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Tuesday, February 07, 2012

UNICEF claims bloodshed in Syria has led to hundreds of child deaths
Brandon Gatto at 1:37 PM ET

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[JURIST] The UN Children's Fund (UNICEF) [official website] reported Tuesday that the nearly 11 months of violence in Syria have led to the deaths and injuries of hundreds of children [press release]. In particular, UNICEF spokeswoman Marixie Mercado said that, "[a]s of the end of January, 400 children are dead and more than 400 have been detained." Mercado added that UNICEF has also received reports of arbitrary child arrests, torture and sexual abuse while in detention. Although she did not reveal the source of the reports, Mercado declared that the figures came from Syrian human rights groups "that we find to be credible." She also said that reporting by international media inside the city of Homs has contributed to UNICEF's awareness. Specifically, some reports indicated that Syrian troops have increased their assault on Homs by using artillery and shelling against civilians as part of their broader plan to quash a public pro-democracy movement that began last year. UNICEF believes that the shelling of civilian neighborhoods is undoubtedly causing further suffering for children [UN News Centre report]. "This must stop," said UNICEF Executive Director Anthony Lake. "Even one child killed in the violence is one child too many." UNICEF does not currently have access to the affected areas of Homs, but has urged Syrian authorities to allow help to those who need it.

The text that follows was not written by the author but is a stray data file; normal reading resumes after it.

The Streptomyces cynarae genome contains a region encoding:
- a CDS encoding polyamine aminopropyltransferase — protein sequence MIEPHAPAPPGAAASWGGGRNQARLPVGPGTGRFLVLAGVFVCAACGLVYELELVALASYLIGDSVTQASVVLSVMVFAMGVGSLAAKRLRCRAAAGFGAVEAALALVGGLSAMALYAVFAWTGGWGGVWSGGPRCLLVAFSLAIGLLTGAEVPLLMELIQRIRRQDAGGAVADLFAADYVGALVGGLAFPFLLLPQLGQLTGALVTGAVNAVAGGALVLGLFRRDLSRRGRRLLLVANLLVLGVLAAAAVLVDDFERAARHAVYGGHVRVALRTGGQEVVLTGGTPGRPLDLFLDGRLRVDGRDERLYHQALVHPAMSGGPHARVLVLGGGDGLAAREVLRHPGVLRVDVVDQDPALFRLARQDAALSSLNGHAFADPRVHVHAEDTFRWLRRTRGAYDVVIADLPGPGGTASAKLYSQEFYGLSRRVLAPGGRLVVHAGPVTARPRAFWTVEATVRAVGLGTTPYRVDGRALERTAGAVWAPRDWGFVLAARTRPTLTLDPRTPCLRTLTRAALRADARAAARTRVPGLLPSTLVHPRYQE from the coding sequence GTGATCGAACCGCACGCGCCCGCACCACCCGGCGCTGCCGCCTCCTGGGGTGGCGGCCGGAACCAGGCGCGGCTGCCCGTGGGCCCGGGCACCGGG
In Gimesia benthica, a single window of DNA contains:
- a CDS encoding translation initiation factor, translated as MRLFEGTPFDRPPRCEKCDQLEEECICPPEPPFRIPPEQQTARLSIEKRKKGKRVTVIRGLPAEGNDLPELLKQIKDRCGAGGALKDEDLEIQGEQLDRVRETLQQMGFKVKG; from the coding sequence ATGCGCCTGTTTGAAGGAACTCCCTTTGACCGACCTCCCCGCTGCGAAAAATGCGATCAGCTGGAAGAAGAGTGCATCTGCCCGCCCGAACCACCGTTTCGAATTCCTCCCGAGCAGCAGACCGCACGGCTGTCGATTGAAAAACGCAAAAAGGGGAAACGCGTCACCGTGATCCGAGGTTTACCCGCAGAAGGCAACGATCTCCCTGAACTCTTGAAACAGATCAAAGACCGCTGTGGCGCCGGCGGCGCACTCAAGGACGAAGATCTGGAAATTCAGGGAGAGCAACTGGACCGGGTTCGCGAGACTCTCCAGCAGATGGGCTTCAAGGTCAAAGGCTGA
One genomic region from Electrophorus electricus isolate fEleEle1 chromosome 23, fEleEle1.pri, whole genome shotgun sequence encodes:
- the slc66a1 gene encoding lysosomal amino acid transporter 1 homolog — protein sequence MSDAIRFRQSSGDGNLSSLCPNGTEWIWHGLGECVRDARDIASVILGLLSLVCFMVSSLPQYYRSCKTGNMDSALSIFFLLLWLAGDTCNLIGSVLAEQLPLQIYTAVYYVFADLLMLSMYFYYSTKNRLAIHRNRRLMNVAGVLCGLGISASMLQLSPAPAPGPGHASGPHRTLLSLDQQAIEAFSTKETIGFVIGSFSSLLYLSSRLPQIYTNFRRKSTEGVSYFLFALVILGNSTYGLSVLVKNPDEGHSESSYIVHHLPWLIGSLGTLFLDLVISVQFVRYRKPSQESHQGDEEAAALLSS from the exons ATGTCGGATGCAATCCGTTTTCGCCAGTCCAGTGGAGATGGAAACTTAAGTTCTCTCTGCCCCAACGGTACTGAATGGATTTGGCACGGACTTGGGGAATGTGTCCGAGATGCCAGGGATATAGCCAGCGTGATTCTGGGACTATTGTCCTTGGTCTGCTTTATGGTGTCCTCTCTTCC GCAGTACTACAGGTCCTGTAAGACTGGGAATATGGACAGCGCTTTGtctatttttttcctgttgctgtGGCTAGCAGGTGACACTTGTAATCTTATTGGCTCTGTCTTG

Last week, Human Rights Watch (HRW) [advocacy website] accused [JURIST report] Syria's army and security officers of engaging in the torture of children [press release]. The allegations stemmed from HRW's documentation of cases in which children were reportedly detained, tortured, and shot in their homes, as well as prior findings that the Syrian government has been involved in torturing and killing civilian protesters. HRW has subsequently urged the UN Security Council [official website] to take action and pressure the Syrian government to end the inhumane violence against children still allegedly occurring in homes, streets, and schools. Last month, UN Secretary General Ban Ki-Moon [official profile] demanded [JURIST report] Syria's president Bashar al-Assad [BBC backgrounder] to end the violence against its citizens and strive to establish democracy. Ban previously condemned [JURIST report] Syrian government leaders and violent protesters in December for the continuous bloodshed within the country. The violence in Syria has also been decried by the UN Human Rights Council, the UN General Assembly's Human Rights Committee and the Arab League [JURIST reports]. The UN Office of the High Commissioner for Human Rights [official website] has reported [UN report] that more than 5,000 people have died since the anti-government protests in Syria began last March.




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